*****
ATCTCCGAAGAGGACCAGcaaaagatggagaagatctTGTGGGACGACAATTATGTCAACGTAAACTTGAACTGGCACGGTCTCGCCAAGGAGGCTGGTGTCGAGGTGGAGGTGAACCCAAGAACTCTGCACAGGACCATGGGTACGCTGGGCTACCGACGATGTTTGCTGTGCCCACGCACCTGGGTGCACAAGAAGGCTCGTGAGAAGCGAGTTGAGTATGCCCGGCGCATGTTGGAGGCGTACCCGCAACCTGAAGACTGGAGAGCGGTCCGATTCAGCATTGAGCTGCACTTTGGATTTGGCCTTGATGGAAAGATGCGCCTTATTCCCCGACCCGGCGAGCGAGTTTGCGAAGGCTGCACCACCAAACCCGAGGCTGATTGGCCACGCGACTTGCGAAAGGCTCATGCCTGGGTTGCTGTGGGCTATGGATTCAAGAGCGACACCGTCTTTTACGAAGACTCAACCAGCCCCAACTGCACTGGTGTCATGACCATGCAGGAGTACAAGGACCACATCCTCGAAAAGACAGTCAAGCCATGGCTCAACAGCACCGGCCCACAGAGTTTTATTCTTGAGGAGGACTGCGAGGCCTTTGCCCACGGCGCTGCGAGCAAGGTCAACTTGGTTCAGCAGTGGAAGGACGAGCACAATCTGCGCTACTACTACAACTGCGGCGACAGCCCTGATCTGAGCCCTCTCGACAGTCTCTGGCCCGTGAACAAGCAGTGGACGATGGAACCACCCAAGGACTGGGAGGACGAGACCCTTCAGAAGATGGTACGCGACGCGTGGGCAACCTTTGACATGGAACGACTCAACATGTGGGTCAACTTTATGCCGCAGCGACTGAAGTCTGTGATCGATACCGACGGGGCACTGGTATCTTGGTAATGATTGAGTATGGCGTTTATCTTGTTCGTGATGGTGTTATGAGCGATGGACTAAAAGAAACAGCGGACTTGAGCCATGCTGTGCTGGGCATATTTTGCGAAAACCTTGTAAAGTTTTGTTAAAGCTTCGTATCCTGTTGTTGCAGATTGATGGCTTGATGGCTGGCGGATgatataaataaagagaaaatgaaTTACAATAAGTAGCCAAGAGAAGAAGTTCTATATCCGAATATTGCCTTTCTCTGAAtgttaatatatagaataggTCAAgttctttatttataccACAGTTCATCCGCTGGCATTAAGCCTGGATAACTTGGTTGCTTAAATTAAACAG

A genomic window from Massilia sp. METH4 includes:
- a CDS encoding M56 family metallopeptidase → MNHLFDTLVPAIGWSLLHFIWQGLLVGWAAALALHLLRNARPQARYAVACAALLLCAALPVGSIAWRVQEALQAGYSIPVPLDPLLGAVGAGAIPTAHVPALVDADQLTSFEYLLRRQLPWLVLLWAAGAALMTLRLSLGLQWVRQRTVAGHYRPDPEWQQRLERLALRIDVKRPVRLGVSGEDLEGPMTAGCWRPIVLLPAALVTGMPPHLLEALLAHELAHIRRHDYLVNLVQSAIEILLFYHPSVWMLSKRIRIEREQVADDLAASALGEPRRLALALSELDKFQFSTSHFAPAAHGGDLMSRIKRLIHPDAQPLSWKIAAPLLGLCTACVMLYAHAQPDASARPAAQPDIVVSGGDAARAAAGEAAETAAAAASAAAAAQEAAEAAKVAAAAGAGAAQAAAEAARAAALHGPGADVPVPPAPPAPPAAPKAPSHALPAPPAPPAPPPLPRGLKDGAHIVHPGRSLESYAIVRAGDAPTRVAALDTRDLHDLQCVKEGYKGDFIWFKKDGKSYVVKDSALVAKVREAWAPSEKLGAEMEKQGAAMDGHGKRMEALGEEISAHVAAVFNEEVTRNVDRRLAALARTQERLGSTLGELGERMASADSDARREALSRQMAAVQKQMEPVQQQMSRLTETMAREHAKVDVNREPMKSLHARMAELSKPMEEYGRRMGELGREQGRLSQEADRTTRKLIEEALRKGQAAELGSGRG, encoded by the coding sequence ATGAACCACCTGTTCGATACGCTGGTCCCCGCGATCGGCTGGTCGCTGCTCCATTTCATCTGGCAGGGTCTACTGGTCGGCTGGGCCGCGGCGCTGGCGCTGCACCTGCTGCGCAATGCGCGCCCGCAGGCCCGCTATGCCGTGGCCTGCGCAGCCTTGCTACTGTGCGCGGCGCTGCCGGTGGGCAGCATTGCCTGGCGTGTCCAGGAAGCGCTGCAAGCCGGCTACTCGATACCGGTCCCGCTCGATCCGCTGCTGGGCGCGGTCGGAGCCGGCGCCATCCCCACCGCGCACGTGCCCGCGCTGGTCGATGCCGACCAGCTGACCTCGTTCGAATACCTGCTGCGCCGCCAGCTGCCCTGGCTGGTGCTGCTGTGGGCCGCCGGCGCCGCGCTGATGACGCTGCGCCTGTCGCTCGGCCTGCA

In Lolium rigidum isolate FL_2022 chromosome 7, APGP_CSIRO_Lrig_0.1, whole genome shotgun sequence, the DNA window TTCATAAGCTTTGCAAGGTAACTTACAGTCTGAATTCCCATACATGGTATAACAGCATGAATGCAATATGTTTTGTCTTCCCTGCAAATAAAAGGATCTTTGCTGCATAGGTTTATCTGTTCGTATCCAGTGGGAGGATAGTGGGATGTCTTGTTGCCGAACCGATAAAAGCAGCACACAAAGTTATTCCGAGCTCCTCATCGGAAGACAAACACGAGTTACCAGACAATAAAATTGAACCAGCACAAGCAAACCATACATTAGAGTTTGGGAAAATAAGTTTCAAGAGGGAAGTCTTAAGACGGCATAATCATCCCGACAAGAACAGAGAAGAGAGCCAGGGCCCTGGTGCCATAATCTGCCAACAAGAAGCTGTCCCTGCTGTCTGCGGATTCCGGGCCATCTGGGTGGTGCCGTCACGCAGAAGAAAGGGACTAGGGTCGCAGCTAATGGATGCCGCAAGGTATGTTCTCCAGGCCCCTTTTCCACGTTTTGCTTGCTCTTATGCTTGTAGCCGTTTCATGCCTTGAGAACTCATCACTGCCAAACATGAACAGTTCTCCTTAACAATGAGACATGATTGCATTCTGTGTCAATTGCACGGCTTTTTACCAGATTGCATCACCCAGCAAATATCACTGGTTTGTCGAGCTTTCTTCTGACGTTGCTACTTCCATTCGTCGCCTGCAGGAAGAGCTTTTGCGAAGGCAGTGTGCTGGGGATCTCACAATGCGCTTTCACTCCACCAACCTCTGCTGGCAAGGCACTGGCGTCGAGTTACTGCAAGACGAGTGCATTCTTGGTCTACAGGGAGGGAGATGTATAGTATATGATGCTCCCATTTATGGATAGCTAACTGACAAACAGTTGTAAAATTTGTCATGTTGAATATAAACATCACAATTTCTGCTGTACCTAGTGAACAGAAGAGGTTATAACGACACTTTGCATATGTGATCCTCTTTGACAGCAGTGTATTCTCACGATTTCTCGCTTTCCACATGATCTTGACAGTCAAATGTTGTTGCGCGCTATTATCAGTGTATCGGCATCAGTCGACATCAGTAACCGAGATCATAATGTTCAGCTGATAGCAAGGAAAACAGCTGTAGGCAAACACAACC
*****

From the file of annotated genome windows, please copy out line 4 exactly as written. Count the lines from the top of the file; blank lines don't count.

In Lolium rigidum isolate FL_2022 chromosome 7, APGP_CSIRO_Lrig_0.1, whole genome shotgun sequence, the DNA window TTCATAAGCTTTGCAAGGTAACTTACAGTCTGAATTCCCATACATGGTATAACAGCATGAATGCAATATGTTTTGTCTTCCCTGCAAATAAAAGGATCTTTGCTGCATAGGTTTATCTGTTCGTATCCAGTGGGAGGATAGTGGGATGTCTTGTTGCCGAACCGATAAAAGCAGCACACAAAGTTATTCCGAGCTCCTCATCGGAAGACAAACACGAGTTACCAGACAATAAAATTGAACCAGCACAAGCAAACCATACATTAGAGTTTGGGAAAATAAGTTTCAAGAGGGAAGTCTTAAGACGGCATAATCATCCCGACAAGAACAGAGAAGAGAGCCAGGGCCCTGGTGCCATAATCTGCCAACAAGAAGCTGTCCCTGCTGTCTGCGGATTCCGGGCCATCTGGGTGGTGCCGTCACGCAGAAGAAAGGGACTAGGGTCGCAGCTAATGGATGCCGCAAGGTATGTTCTCCAGGCCCCTTTTCCACGTTTTGCTTGCTCTTATGCTTGTAGCCGTTTCATGCCTTGAGAACTCATCACTGCCAAACATGAACAGTTCTCCTTAACAATGAGACATGATTGCATTCTGTGTCAATTGCACGGCTTTTTACCAGATTGCATCACCCAGCAAATATCACTGGTTTGTCGAGCTTTCTTCTGACGTTGCTACTTCCATTCGTCGCCTGCAGGAAGAGCTTTTGCGAAGGCAGTGTGCTGGGGATCTCACAATGCGCTTTCACTCCACCAACCTCTGCTGGCAAGGCACTGGCGTCGAGTTACTGCAAGACGAGTGCATTCTTGGTCTACAGGGAGGGAGATGTATAGTATATGATGCTCCCATTTATGGATAGCTAACTGACAAACAGTTGTAAAATTTGTCATGTTGAATATAAACATCACAATTTCTGCTGTACCTAGTGAACAGAAGAGGTTATAACGACACTTTGCATATGTGATCCTCTTTGACAGCAGTGTATTCTCACGATTTCTCGCTTTCCACATGATCTTGACAGTCAAATGTTGTTGCGCGCTATTATCAGTGTATCGGCATCAGTCGACATCAGTAACCGAGATCATAATGTTCAGCTGATAGCAAGGAAAACAGCTGTAGGCAAACACAACC